FG to NBC: Don’t be cowed, enforce rules against hate speech




By Our Correspondent

#TrackNigeria– The Federal Government has urged the National Broadcasting  Commission, NBC not to allow itself to be cowed or blackmailed  by operators propagating hate speech  and other vices that deepen Nigeria’s fault lines.

Permanent Secretary Federal Ministry of Information and Culture, Deaconess Grace Isu Gekpe made the call at the 2019 National Broadcast Summit, held at the Transcorp Hotels, Calabar, Cross River State  on Wednesday, 31st July, 2019

The Permanent Secretary who was  represented at the Summit by the Executive Director News, NTA, Mall. Muhammad Labbo, said  while assessing the state of the industry that, “The continuous projection of negative and bias(ed) reportage to create malaise in the society, will do no one any good.  Therefore, the NBC should enforce relevant provisions of the Broadcasting Act and refuse to be cowed by the blackmail of guilty industry operators who take refuge in constitutionalism to propagate hate speech and other acts that widen our fault lines.

Furthermore,the permanent secretary said,  “The theme of this year’s summit is apt as it seeks to examine the role of broadcasting in Nigeria’s democracy vis-à-vis emerging security imperatives.

“The 2019 general elections have come and gone, but the aftermath are issues of daily reports in the media, particularly the broadcast media.  These issues have led to lingering litigations and constitute a distraction to governance.

“This gathering is therefore important for broadcasters to rub (sic) minds and project the production of positive content which binds us as a nation rather than divide us.”

The National Broadcasting Summit this year has the theme: Broadcasting And Democracy: Emerging Security Imperatives. The keynote speaker is Malam Bello Sule, former Executive Director, Programs of the NTA.

In his speech Wednesday, NBC Director General,Is’haq Modibbo Kawu said “We are meeting within the context of the frightening security environment in our country today. This situation is reflected in the content of programming and news reportage, on radio and television, and in the media in general. That is how it should be. The media exists, to assist people to know,  as well as understand the issues in their society, in order to help make informed choices in their lives. That is the reason that media in general, must be conducted with the greatest sense of duty,  as well as the highest levels of professionalism. The context is also vital. In a democratic society, the media and their rights to freely operate are constitutionally-guaranteed. This is recognized by the Nigeria Broadcasting Code. In The Social Objectives Of Broadcasting, Section 0.2.2.1. (B), The Code notes, even with the copious amounts of freedom available to the broadcaster, it nevertheless points out that: “Broadcasting organizations shall recognize that they exercise freedom of expression as agents of society, not for any personal or sectional rights,  privileges and needs of their own or of their proprietors, relatives, friends or supporters “.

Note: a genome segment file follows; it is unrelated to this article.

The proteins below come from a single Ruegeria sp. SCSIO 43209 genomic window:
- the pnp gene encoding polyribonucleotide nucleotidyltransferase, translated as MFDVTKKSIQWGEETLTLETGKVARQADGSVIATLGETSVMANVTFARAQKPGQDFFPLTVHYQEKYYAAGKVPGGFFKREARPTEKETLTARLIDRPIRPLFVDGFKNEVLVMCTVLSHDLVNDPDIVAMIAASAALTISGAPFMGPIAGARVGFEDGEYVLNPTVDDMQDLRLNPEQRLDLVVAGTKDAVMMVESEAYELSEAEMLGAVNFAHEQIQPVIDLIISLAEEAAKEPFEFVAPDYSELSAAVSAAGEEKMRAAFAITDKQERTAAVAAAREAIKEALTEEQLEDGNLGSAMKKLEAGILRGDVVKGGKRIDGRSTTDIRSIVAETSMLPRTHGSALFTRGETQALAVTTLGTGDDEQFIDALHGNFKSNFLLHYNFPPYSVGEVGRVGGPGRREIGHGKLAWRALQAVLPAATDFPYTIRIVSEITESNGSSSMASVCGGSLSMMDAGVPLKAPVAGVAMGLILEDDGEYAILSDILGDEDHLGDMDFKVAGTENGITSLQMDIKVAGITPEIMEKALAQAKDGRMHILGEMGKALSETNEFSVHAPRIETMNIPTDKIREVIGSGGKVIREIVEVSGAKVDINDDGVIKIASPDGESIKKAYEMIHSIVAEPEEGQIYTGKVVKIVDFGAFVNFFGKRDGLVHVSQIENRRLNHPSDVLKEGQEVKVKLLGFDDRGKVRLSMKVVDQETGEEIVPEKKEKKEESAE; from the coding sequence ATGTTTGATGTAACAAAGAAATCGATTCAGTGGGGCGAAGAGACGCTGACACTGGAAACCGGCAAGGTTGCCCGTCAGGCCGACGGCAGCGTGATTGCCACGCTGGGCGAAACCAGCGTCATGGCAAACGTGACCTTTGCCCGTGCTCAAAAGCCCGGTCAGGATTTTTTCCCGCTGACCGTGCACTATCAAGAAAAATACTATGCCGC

Kawu added, “In the context of the democratic development of our country, and against the backdrop of the emergent security imperatives that we all confront today, Broadcasting faces real challenges. How do we develop program content, or design news coverage, which reflects the realities that face society, what The Code, in 0.2.4. (a) The Challenges To The Industry, describes as “a truthful, comprehensive an intelligent account of each day’s local, regional, national and international events that have significant impact on the Nigerian community”? Or in 0.2.4. (b), which The Code describes as “an impartial access to the nation’s intelligence made equally available to everyone”? And in 0.2.4. (c), The Code requests that broadcasting be “a forum for the exchange of comments and criticisms representing every stratum of the society, as required in a Federal state like Nigeria, in which the views and opinions of everyone are included in the national consensus”. But in truth, and if we give ourselves the pause as Nigerian broadcasters, we would not be able to say that we have completely, properly or professionally, lived up to these obligations.

Speaking on some recent events, the  NBC DG said “The manner that the media in general, and broadcasting in particular, have profiled, conditioned and deepened fear and prejudices, in the context of Nigeria’s emergent security challenges, has been frightening. We don’t have to go farther, than in the ongoing profiling of the Fulbe nomads in particular, and Fulbe people in general. Yet, The Code In The Character Of Broadcasting, 0.2.1. had admonished that: “no broadcast shall encourage or incite to crime, lead to public disorder, be repugnant to public feeling or contain an offensive reference to an person, alive or dead, or generally, be disrespectful to human dignity”.

“At the NBC, we keep very meticulous records of the breaches of The Nigeria Broadcasting Code, and on a quarterly basis, we release that record to the industry and the general public. This is in fact, one of the many reasons why we endeavor to organize forums like this in Calabar. We hope that at the end of today’s Summit, we would have deepened our perspectives on the relevant issues around Broadcasting And Democracy: Emerging Security Imperatives in Nigeria,” the DG said.




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